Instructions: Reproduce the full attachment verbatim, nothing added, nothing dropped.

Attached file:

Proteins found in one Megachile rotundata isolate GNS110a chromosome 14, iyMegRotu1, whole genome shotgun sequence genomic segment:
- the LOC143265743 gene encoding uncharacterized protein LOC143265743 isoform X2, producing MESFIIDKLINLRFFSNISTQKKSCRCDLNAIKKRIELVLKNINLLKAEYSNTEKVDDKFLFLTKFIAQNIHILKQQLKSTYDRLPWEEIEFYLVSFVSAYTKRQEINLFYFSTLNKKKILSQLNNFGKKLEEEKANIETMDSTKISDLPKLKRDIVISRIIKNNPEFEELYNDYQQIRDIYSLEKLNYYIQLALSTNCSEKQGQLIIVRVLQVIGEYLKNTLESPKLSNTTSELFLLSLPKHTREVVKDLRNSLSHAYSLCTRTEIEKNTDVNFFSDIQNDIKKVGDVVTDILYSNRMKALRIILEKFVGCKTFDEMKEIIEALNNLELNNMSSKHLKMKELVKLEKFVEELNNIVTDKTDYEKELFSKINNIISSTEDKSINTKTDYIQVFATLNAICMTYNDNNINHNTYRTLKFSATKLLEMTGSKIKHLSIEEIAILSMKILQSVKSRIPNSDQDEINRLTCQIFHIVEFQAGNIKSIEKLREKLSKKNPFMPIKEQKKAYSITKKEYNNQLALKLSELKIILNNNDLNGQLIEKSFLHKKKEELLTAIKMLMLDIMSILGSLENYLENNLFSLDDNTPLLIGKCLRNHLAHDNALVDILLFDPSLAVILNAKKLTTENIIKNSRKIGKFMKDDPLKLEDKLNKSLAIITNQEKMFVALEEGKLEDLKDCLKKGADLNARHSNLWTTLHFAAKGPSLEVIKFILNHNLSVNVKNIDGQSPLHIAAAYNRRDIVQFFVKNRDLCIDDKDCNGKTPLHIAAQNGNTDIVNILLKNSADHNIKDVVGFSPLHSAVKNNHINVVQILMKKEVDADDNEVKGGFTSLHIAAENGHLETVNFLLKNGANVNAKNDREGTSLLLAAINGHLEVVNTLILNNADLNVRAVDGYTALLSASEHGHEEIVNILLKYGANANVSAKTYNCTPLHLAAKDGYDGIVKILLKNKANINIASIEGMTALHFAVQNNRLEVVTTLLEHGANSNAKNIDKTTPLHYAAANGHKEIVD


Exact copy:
Proteins found in one Megachile rotundata isolate GNS110a chromosome 14, iyMegRotu1, whole genome shotgun sequence genomic segment:
- the LOC143265743 gene encoding uncharacterized protein LOC143265743 isoform X2, producing MESFIIDKLINLRFFSNISTQKKSCRCDLNAIKKRIELVLKNINLLKAEYSNTEKVDDKFLFLTKFIAQNIHILKQQLKSTYDRLPWEEIEFYLVSFVSAYTKRQEINLFYFSTLNKKKILSQLNNFGKKLEEEKANIETMDSTKISDLPKLKRDIVISRIIKNNPEFEELYNDYQQIRDIYSLEKLNYYIQLALSTNCSEKQGQLIIVRVLQVIGEYLKNTLESPKLSNTTSELFLLSLPKHTREVVKDLRNSLSHAYSLCTRTEIEKNTDVNFFSDIQNDIKKVGDVVTDILYSNRMKALRIILEKFVGCKTFDEMKEIIEALNNLELNNMSSKHLKMKELVKLEKFVEELNNIVTDKTDYEKELFSKINNIISSTEDKSINTKTDYIQVFATLNAICMTYNDNNINHNTYRTLKFSATKLLEMTGSKIKHLSIEEIAILSMKILQSVKSRIPNSDQDEINRLTCQIFHIVEFQAGNIKSIEKLREKLSKKNPFMPIKEQKKAYSITKKEYNNQLALKLSELKIILNNNDLNGQLIEKSFLHKKKEELLTAIKMLMLDIMSILGSLENYLENNLFSLDDNTPLLIGKCLRNHLAHDNALVDILLFDPSLAVILNAKKLTTENIIKNSRKIGKFMKDDPLKLEDKLNKSLAIITNQEKMFVALEEGKLEDLKDCLKKGADLNARHSNLWTTLHFAAKGPSLEVIKFILNHNLSVNVKNIDGQSPLHIAAAYNRRDIVQFFVKNRDLCIDDKDCNGKTPLHIAAQNGNTDIVNILLKNSADHNIKDVVGFSPLHSAVKNNHINVVQILMKKEVDADDNEVKGGFTSLHIAAENGHLETVNFLLKNGANVNAKNDREGTSLLLAAINGHLEVVNTLILNNADLNVRAVDGYTALLSASEHGHEEIVNILLKYGANANVSAKTYNCTPLHLAAKDGYDGIVKILLKNKANINIASIEGMTALHFAVQNNRLEVVTTLLEHGANSNAKNIDKTTPLHYAAANGHKEIVD